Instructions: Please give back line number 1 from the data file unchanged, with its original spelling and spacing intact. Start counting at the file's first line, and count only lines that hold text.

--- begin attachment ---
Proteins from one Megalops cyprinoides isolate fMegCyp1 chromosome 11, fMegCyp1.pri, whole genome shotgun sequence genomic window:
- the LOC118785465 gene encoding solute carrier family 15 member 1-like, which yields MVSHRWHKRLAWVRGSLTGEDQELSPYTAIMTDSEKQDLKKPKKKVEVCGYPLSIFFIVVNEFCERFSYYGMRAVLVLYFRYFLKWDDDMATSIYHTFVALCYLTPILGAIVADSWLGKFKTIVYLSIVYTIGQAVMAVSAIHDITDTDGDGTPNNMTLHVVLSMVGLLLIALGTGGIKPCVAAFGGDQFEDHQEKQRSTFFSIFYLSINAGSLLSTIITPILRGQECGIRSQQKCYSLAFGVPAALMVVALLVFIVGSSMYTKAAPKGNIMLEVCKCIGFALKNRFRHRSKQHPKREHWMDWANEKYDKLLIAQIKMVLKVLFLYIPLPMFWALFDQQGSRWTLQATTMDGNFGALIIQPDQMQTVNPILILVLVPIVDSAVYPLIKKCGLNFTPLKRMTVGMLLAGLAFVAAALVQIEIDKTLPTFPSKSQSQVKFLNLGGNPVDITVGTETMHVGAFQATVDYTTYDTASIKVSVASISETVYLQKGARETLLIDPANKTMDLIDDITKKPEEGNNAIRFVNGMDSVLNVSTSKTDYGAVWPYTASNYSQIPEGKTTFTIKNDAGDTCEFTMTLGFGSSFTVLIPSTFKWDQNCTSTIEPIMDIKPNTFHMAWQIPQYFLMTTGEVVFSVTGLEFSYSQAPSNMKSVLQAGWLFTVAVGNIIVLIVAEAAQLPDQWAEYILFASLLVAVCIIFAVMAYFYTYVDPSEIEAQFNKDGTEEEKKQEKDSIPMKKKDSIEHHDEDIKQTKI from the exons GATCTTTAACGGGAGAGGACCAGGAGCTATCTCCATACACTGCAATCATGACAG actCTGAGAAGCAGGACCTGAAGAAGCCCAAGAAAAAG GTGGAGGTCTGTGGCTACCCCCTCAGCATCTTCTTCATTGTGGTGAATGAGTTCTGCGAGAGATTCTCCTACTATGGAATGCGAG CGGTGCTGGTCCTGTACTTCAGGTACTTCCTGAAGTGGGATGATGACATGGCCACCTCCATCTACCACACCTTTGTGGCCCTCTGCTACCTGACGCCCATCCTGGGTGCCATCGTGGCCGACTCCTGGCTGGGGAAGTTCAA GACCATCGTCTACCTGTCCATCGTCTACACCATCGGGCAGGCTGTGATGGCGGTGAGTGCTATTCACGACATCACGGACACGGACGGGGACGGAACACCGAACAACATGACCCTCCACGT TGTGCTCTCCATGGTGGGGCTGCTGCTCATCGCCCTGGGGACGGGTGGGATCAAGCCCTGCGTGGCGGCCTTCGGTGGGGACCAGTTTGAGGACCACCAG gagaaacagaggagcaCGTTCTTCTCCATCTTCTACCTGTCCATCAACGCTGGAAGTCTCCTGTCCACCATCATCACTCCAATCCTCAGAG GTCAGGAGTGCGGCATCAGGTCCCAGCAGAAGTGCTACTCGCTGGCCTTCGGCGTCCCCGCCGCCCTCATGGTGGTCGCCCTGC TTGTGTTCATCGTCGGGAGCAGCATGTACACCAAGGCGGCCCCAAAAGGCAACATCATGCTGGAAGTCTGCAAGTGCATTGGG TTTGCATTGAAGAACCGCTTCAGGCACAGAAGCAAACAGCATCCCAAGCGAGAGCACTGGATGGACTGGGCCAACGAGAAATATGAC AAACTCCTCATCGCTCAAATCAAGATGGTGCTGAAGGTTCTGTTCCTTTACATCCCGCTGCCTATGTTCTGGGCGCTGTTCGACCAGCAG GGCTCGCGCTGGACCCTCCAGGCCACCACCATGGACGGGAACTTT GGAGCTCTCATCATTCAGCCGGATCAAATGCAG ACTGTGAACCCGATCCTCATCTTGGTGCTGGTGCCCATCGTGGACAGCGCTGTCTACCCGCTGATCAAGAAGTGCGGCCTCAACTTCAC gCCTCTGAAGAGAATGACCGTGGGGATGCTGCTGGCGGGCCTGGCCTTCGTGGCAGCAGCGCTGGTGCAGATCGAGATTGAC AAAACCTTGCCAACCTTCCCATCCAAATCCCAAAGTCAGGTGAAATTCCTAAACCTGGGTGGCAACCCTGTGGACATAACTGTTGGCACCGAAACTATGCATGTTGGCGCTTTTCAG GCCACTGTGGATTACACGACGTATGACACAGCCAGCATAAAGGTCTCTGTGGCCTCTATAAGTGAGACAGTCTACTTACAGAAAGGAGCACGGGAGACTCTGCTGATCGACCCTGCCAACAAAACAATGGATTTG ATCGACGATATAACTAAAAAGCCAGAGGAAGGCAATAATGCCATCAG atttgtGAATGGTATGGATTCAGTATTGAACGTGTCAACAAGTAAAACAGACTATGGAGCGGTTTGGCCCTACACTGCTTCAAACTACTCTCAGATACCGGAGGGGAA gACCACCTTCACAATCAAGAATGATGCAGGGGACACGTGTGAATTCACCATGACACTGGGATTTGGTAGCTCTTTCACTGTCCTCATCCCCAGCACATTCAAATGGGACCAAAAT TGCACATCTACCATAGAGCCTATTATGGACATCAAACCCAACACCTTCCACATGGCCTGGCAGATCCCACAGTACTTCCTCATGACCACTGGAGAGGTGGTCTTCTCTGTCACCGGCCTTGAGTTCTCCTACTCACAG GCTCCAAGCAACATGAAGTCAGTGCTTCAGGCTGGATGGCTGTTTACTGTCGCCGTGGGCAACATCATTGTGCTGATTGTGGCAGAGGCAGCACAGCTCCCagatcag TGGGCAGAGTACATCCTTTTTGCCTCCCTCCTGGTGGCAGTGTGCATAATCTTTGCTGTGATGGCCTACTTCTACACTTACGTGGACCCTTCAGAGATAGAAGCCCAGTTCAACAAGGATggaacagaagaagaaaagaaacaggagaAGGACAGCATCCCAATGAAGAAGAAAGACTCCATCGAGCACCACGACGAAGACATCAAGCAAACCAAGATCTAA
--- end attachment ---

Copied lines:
Proteins from one Megalops cyprinoides isolate fMegCyp1 chromosome 11, fMegCyp1.pri, whole genome shotgun sequence genomic window: